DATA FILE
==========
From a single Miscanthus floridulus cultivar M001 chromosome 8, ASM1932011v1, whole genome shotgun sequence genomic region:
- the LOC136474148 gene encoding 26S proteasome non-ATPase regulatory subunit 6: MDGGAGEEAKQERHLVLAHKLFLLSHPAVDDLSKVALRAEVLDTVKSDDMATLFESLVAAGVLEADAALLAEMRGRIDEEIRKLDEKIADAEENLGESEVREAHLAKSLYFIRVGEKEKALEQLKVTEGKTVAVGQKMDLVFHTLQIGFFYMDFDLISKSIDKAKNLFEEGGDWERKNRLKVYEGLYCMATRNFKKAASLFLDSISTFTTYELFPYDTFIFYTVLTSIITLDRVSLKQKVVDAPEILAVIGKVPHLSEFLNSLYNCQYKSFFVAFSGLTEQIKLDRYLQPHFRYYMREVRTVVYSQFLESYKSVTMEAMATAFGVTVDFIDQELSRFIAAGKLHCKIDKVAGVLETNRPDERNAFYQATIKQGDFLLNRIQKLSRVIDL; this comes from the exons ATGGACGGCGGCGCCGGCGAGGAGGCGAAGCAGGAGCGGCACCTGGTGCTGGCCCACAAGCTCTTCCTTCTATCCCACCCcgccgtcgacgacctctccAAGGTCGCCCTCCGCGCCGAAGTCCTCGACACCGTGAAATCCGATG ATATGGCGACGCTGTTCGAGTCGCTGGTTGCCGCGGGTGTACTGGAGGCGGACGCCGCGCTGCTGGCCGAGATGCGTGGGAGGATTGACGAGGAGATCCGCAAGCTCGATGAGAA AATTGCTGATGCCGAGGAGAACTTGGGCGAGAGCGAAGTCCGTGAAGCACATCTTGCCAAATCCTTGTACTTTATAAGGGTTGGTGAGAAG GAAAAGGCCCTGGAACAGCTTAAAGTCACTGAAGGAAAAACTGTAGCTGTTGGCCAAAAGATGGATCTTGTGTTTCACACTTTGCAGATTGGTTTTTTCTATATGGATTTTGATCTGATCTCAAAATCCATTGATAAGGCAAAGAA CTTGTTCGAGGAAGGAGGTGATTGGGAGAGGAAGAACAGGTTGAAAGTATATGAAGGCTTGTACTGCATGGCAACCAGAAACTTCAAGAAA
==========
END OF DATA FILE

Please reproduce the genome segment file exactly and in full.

From a single Miscanthus floridulus cultivar M001 chromosome 8, ASM1932011v1, whole genome shotgun sequence genomic region:
- the LOC136474148 gene encoding 26S proteasome non-ATPase regulatory subunit 6: MDGGAGEEAKQERHLVLAHKLFLLSHPAVDDLSKVALRAEVLDTVKSDDMATLFESLVAAGVLEADAALLAEMRGRIDEEIRKLDEKIADAEENLGESEVREAHLAKSLYFIRVGEKEKALEQLKVTEGKTVAVGQKMDLVFHTLQIGFFYMDFDLISKSIDKAKNLFEEGGDWERKNRLKVYEGLYCMATRNFKKAASLFLDSISTFTTYELFPYDTFIFYTVLTSIITLDRVSLKQKVVDAPEILAVIGKVPHLSEFLNSLYNCQYKSFFVAFSGLTEQIKLDRYLQPHFRYYMREVRTVVYSQFLESYKSVTMEAMATAFGVTVDFIDQELSRFIAAGKLHCKIDKVAGVLETNRPDERNAFYQATIKQGDFLLNRIQKLSRVIDL; this comes from the exons ATGGACGGCGGCGCCGGCGAGGAGGCGAAGCAGGAGCGGCACCTGGTGCTGGCCCACAAGCTCTTCCTTCTATCCCACCCcgccgtcgacgacctctccAAGGTCGCCCTCCGCGCCGAAGTCCTCGACACCGTGAAATCCGATG ATATGGCGACGCTGTTCGAGTCGCTGGTTGCCGCGGGTGTACTGGAGGCGGACGCCGCGCTGCTGGCCGAGATGCGTGGGAGGATTGACGAGGAGATCCGCAAGCTCGATGAGAA AATTGCTGATGCCGAGGAGAACTTGGGCGAGAGCGAAGTCCGTGAAGCACATCTTGCCAAATCCTTGTACTTTATAAGGGTTGGTGAGAAG GAAAAGGCCCTGGAACAGCTTAAAGTCACTGAAGGAAAAACTGTAGCTGTTGGCCAAAAGATGGATCTTGTGTTTCACACTTTGCAGATTGGTTTTTTCTATATGGATTTTGATCTGATCTCAAAATCCATTGATAAGGCAAAGAA CTTGTTCGAGGAAGGAGGTGATTGGGAGAGGAAGAACAGGTTGAAAGTATATGAAGGCTTGTACTGCATGGCAACCAGAAACTTCAAGAAA